A decision is expected before the end of the court’s term in June.
Just eight justices were present for the arguments. Justice Elena Kagan recused herself from the case, presumably because she was the Obama administration’s solicitor general in 2010, when the law was being debated in Arizona.
In one pointed exchange, Justice Antonin Scalia said Arizona’s law doesn’t target anyone the federal government hasn’t already decided shouldn’t be in the U.S.
He said the administration is trying to force Arizona to heel to the administration’s own priorities — in which Mr. Obama has called for deporting some categories of illegal immigrants while leaving others untouched — rather than to what U.S. law actually says.
He repeatedly peppered Mr. Verrilli with questions about whether there was another example where the courts had deferred to an administration’s priorities rather than the law.
“I think that’s an extraordinary basis for saying that the state is pre-empted,” Justice Scalia said. “It’s not criminalizing anything that isn’t criminal under federal law.”
Mr. Verrilli struggled to come up with an answer but said the state’s intent behind the law was the problem.
“The point of this provision is to drive unlawfully present people out of the state of Arizona,” he said.
On that he got no argument from Cochise County Sheriff Larry A. Dever, whose jurisdiction includes 83 miles of U.S.-Mexico border. Speaking to The Washington Times after attending the oral arguments, Sheriff Dever said the reason illegal immigration is swamping Arizona now is because federal government policies pushed it away from California and Texas and into his state in the 1990s.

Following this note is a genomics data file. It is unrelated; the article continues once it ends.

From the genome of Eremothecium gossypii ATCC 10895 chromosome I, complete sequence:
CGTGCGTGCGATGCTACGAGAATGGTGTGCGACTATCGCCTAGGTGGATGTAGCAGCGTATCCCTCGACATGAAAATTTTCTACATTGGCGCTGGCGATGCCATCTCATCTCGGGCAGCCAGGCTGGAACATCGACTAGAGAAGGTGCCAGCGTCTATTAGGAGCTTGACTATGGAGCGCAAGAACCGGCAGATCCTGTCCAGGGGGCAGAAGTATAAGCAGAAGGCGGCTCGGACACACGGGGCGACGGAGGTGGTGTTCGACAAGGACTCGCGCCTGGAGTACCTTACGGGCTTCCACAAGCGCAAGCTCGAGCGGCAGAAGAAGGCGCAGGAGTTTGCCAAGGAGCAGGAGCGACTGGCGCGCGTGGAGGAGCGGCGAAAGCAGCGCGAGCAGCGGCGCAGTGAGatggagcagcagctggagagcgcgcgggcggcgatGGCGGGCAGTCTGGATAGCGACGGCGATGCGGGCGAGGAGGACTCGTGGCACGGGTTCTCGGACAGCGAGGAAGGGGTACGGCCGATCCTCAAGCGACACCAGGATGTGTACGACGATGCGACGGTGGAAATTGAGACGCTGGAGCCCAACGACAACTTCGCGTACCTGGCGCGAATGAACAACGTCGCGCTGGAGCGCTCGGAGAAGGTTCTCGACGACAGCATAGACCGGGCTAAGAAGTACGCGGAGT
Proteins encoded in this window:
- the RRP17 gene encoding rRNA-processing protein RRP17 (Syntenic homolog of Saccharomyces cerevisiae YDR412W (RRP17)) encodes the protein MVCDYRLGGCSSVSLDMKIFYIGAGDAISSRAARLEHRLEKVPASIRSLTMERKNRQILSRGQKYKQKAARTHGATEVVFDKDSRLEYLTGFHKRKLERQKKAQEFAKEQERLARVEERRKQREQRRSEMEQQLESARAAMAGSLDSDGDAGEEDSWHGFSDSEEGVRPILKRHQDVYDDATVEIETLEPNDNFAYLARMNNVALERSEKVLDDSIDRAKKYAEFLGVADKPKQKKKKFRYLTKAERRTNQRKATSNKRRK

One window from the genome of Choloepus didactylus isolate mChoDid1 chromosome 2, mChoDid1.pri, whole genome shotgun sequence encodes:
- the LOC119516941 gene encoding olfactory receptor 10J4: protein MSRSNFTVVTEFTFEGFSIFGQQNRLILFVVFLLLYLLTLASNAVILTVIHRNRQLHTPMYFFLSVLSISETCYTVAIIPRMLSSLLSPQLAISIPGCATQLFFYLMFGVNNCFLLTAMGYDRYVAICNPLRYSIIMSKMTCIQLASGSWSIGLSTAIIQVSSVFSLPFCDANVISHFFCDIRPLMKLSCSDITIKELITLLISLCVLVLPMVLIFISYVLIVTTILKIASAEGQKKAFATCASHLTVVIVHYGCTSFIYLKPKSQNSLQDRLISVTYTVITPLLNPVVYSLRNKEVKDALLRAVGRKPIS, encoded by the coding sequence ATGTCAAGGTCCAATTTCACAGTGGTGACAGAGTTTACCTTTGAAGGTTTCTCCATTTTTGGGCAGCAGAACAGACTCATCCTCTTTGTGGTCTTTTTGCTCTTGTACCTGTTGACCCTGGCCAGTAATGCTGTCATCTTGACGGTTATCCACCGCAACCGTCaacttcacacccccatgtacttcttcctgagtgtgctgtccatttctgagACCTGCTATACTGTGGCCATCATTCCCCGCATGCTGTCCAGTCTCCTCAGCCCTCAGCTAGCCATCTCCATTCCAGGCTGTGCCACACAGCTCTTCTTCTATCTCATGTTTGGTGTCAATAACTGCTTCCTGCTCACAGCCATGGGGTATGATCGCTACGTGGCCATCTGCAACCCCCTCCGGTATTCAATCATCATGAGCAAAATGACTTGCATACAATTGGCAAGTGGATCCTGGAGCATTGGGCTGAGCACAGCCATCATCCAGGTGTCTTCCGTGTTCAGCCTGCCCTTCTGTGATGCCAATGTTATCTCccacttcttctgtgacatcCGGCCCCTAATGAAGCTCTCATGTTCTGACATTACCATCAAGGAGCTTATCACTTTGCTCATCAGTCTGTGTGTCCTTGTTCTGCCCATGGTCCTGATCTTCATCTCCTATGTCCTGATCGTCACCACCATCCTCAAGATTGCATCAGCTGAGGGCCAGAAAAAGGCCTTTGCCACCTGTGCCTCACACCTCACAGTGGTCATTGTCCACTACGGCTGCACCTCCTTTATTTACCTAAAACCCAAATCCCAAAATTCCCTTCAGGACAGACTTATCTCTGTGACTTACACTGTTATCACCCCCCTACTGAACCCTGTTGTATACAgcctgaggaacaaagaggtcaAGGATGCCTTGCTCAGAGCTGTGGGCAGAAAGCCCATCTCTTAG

He said S.B. 1070 doesn’t have a major impact on his county — the county is close enough to the border that it already can turn over illegal immigrants to the U.S. Border Patrol for removal — but he said counties farther north will clamp down, which should relieve the flow of people crossing through his county.
“It was moved elsewhere, from San Diego and El Paso, into southern Arizona. The reason it moves elsewhere is because it can,” he said. “That’s our whole argument. We want the federal government to take up the cause and have the resources it needs to keep it from moving from one place to another.”
Sheriff Dever said Homeland Security officials invite state and local police cooperation in every area of anti-terrorism enforcement except immigration law.
“Why is that?” he asked, adding that the same smugglers who guide people across the border also traffic in drugs and could potentially aid terrorists.